trust or respect the left hand or slayer persona and wants
no part of it. Hence the gunshot at the end of SR.

2. Intervention is where the first slayer tells Buffy:
You are filled with love it's blinding. But you turn away from it because of the pain. The pain gives you strength. Must give into the pain. Love, Forgive, Give - and it will lead you to your gift. Which is Death.

What a lot of people including Buffy forget is relationships in life, particularly on Hellmouth are painful. People make mistakes. Horrible painful mistakes.
They hurt us. Rejecting them is not always the answer.
Remember this is the Buffyverse not our world, so mistakes tend to be a bit harsher.

Willow unlike buffy has accepted the primal left hand,
she has gone the other way. Both women are out of balance.
One - goes completely towards the left hand or dark
and the other is going completely towards the right or light
as evidenced by final scene of seeing red where Buffy is bathed in light and dressed in white and Willow is in darkness and eyes are dark. Seeing Red is into the harsh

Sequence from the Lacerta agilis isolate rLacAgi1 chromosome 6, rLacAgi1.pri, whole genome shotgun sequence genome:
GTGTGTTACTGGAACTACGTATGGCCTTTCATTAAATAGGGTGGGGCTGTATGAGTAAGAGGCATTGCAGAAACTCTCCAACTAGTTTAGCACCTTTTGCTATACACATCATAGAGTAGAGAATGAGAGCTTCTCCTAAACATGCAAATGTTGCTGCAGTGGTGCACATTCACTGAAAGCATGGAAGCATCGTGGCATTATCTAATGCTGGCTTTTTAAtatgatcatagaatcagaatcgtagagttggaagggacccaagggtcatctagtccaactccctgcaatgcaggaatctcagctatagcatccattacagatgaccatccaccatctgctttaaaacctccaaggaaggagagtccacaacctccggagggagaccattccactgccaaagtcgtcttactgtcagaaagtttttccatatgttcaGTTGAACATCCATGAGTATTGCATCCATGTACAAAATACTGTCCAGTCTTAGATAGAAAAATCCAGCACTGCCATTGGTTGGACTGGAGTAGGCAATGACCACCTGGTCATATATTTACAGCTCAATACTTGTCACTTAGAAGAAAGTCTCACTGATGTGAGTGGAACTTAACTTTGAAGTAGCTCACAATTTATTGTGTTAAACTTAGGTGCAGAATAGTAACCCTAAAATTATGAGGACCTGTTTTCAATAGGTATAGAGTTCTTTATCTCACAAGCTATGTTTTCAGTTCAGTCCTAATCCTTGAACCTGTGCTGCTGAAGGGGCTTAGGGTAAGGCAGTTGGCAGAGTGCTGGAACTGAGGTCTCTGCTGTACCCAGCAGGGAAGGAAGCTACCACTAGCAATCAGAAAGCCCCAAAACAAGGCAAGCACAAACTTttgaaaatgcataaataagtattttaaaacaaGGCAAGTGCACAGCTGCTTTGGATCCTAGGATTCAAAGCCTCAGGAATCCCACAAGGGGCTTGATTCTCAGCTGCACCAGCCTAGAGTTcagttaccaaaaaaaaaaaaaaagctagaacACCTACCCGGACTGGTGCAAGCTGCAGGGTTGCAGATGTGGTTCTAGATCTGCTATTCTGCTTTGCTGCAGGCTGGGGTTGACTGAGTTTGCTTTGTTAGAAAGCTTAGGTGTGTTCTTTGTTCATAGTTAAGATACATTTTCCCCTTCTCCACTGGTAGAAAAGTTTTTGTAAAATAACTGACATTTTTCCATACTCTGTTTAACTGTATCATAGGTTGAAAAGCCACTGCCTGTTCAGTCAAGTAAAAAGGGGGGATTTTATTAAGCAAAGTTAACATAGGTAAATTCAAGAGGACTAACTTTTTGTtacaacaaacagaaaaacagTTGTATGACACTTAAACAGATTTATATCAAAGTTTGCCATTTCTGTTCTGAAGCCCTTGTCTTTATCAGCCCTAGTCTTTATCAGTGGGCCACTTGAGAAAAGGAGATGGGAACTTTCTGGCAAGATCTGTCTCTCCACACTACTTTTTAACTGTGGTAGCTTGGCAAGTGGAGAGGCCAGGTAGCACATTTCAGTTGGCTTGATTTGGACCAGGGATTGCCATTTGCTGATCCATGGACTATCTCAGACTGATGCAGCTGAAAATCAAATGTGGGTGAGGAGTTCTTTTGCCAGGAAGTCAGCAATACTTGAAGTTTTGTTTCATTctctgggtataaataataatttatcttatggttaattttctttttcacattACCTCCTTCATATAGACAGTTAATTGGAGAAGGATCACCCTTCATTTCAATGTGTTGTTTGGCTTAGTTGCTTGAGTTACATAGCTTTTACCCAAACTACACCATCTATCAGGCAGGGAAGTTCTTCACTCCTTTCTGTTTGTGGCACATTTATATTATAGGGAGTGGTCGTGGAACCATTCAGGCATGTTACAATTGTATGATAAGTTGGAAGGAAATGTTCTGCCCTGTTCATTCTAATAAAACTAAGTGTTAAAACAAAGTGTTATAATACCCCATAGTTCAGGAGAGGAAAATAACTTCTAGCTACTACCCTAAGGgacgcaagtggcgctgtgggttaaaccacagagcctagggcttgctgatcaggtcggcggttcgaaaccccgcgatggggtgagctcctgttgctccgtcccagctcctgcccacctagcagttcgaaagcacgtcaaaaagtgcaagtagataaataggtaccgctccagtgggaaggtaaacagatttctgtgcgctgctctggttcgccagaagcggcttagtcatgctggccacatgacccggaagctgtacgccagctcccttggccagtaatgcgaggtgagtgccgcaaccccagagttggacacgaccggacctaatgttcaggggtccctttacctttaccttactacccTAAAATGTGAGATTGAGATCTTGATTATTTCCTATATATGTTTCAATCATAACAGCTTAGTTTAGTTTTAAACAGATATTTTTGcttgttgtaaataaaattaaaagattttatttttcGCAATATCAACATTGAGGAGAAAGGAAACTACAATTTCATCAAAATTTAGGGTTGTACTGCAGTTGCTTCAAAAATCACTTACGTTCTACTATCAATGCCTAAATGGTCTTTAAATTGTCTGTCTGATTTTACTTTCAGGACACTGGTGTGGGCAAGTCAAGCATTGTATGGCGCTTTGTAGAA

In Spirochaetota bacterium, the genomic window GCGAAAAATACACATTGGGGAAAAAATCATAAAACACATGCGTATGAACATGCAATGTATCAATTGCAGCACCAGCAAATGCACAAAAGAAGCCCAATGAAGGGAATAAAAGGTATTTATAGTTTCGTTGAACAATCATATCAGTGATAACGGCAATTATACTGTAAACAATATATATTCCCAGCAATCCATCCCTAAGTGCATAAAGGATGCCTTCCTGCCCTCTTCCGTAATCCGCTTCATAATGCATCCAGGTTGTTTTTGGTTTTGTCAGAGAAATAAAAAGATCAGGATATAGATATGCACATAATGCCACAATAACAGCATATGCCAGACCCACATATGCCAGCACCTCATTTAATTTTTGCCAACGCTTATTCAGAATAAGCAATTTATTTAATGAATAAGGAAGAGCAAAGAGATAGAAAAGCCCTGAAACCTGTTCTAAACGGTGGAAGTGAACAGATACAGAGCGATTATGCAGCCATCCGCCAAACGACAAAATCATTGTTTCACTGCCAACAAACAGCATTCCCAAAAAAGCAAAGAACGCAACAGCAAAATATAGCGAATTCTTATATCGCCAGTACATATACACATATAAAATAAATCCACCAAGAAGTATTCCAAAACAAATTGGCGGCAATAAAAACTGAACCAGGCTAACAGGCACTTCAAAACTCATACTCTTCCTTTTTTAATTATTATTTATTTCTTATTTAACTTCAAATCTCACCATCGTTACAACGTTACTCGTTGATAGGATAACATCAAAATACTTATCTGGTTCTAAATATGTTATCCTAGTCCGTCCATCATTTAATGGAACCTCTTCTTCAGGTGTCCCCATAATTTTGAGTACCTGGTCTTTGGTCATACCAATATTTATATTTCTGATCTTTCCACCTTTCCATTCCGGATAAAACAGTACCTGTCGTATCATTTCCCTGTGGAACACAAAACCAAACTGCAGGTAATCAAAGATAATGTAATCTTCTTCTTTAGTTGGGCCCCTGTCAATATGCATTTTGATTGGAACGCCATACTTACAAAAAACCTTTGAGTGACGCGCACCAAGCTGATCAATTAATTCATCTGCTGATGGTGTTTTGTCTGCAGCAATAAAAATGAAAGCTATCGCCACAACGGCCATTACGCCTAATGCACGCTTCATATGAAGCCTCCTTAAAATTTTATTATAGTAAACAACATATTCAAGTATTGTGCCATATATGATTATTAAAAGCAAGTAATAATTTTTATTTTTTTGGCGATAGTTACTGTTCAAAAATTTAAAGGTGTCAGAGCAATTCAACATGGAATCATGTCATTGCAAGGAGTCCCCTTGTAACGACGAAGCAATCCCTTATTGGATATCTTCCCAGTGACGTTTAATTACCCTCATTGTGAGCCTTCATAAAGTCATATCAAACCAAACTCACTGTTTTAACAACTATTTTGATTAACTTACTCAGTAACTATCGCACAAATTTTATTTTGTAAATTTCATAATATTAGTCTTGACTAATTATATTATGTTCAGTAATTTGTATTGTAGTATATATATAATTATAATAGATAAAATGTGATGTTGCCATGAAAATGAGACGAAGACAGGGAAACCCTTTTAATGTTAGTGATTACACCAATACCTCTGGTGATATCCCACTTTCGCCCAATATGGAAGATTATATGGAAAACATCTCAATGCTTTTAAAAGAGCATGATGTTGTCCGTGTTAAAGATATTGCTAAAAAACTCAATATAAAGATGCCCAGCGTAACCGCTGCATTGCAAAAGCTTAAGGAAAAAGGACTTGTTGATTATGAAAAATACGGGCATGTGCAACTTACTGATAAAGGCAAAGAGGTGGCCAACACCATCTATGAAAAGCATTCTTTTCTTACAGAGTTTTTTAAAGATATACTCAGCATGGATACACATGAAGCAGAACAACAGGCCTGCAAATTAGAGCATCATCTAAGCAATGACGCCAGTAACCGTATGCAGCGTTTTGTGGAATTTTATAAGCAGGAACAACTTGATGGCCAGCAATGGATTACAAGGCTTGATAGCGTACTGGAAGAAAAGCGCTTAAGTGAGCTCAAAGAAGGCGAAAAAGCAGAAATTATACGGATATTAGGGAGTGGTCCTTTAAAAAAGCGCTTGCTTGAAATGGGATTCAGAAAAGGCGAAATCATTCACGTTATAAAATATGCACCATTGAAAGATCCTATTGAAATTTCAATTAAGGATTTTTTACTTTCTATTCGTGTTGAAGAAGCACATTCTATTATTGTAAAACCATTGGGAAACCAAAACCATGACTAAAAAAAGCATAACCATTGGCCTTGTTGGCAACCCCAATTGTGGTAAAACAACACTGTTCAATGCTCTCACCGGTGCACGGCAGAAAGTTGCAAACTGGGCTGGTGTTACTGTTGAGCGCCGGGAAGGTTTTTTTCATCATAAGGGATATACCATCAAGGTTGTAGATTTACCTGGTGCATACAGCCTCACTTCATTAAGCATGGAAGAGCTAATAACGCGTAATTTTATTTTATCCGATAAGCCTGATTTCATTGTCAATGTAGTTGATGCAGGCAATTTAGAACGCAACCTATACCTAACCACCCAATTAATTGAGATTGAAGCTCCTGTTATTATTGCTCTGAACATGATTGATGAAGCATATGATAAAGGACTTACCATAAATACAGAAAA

use of light.

Spike looks like a black and white image after the bathroom
scene, even during it. A sideshow freak in Giles dream who can't participate in the a subplot

Willow is also in dark tones and in preview is drained of color, black and white - sideshow freak

Buffy is in white tons - with pastels or little color - white hero...

All three need balance. Until they do...chaos?

Sorry for the ramble. Just a few thoughts. Loved your post
by the way.

[> [> Re: Trust and Love and Passion/SPOILERS at end for next week's preview -- redcat's evil twin, 14:36:09 05/12/02 Sun

you say, "...the knack for balance. Something her sister is attempting to give her - oddly enough by asking to help patrol in Entropy or going to visit Spike (left
hand) in his crypt and pleaing with him to go to Buffy.
Dawn (right hand or ego) sees the need for Spike (the left
hand or id) in her sister the superego's life. Buffy all season long has been jumping between the two, but I think ***they'd like to join together*** [emphasis added]. It's an interesting metaphor which they've gone to a lot of effort to subtly suggest over a two season arc. Not sure if they will complete it or not."